Ben Wales has written to say that he has made the trip to Sandwich to see the 1930s ferry and pleasure boat Southern Queen and reports that she’s in dire need of new owners prepared to look after.
Here’s what he has to say:
‘On Saturday I drove a round trip of 330 miles to visit the undiscovered classic wooden passenger boat Southern Queen, with the view to purchase her and restore back to her former glory.
Launched in 1935 as Heart’s Content for Charles Cload as one of four 45ft open carvel constructed launches to operate at Plymouth, she was built by the legendary Cornish boat builder Percy Mitchell of Porthmellon.
In the 1970s Heart’s Content was sold and operated on the River Dart in Devon and sold in 1991 again to operators in Tenby and renamed Caldey Queen, and then to Dover Harbour Tours in 2001 and renamed Southern Queen.
In 2016the Southern Queenthen went to to Sandwich River Bus.
She sadly sank on her moorings in September and was raised and brought ashore, with her future now in doubt.
She has fallen on hard times and need of urgent TLC as will in need a new stem head, apron, transom repairs and several new planks replaced as well as re-caulking.
The restoration work is still possible with the right owner or team, but sadly I have limited resources as to funding and time to undertake this work on my own.
I appeal for anyone, group or organization that could step in and undertake her restoration. She deserves to be on the National Ship’s Register and no doubt her complete history is yet to be discovered.
Interested parties are invited to contact Sandwich Marina for further details as well reasonable offers for the owner by 29th March. I believe after that date her future may well be bleak and she may be broken up.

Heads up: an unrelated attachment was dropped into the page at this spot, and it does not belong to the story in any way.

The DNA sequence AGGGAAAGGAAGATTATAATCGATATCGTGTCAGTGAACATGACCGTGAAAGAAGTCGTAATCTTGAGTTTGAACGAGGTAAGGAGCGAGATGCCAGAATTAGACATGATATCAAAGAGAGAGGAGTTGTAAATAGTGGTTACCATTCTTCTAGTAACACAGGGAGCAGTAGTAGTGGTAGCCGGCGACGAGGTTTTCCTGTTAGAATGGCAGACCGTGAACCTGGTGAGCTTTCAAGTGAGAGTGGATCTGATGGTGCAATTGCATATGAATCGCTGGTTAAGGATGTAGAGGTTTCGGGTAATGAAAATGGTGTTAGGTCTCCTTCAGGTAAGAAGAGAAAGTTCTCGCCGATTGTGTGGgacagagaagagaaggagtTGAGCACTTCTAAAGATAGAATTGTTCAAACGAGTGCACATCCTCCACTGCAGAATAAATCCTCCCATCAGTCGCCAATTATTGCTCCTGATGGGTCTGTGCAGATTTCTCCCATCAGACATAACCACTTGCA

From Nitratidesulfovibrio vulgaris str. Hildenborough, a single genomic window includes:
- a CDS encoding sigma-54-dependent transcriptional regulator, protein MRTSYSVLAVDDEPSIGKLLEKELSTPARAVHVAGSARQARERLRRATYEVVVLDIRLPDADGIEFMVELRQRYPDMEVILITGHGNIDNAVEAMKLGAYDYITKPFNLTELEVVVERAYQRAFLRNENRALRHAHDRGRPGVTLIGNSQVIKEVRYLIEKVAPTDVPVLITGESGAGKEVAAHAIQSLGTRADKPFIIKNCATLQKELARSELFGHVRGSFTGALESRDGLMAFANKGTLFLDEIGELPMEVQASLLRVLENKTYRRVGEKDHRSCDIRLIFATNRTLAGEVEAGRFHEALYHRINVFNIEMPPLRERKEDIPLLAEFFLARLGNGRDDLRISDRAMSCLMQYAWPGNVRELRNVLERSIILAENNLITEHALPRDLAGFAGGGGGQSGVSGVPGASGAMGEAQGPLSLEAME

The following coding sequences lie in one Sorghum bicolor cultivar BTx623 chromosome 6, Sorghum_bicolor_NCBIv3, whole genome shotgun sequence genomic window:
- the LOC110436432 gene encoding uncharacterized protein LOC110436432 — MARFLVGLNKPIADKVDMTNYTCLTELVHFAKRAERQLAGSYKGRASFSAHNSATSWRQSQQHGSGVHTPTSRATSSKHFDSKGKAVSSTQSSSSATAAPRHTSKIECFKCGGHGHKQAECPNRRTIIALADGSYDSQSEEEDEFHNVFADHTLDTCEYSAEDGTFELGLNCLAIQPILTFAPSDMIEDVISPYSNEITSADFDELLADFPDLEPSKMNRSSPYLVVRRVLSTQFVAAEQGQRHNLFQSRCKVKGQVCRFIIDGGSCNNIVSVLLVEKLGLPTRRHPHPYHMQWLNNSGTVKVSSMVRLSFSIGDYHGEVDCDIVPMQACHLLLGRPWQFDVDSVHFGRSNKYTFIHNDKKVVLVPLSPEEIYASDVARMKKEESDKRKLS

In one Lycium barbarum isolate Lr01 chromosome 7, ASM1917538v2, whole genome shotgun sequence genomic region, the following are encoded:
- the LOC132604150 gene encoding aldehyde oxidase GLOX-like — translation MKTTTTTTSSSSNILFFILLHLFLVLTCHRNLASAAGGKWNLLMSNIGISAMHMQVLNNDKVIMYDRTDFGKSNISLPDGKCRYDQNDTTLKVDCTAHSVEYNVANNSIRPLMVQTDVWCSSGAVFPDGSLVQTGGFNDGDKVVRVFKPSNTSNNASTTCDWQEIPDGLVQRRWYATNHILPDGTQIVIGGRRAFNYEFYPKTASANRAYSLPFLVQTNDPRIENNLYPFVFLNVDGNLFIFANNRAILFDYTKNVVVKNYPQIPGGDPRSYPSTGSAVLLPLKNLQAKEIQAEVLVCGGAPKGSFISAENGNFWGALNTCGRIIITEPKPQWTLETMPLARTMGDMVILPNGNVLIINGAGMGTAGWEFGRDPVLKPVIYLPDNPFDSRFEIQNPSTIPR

Fowey boat builder Marcus Lewis has this new motor launch restoration project to work on this winter, and would very much like to know more about it, if anyone can help.
He knows that the launch and was built as a towing boat in Liverpool in 1937, and has a builders plate of Burton and Fawcett, Liverpool.
It is carvel built with battens inside every seam. Unusually, the steamed ribs are in contact the battens, not the carvel planks.
The boat was Henry, but is is now named Clarence and has spent some time around Norfolk.
If you know anything about this boat and its type and can help Marcus, contact him directly or write to me at firstname.lastname@example.org and I’ll pass the message on.
North Kent based marine carpenter Kyle Abingdon reports that he and his parter have built this very striking 15ft6in 1940s class C hydroplane from designer Bruce Crandall’s plans, and that she’s up for sale.
Here’s what he says:
‘She’s made out of Robbins Elite marine ply sheathed in biaxle cloth and epoxy and has Douglas fir for stringers, stem and keel with plywood web frames.
‘We’ve given her a sapele deck, although the racing boats would not have had this. I couldn’t resist given the lovely barrel shape of the deck. Also she has a teak rubbing strakes.
‘The stainless steel fin will help her turn when she’s up on the plane.
‘She’s sitting on a new galvanised trailer.’
Drop me a line at gmatkin at gmail dot com and I’ll pass your enquiry on to him.
Looking at this page about hydroplane classes in 1951 seems to suggest the maximum permitted engine capacity for this kind of hydroplane would have been about 2.9 litres – though the very thought of that big a lump makes a lump in my throat. Take care, Kyle – I think engines may be more powerful for their size these days!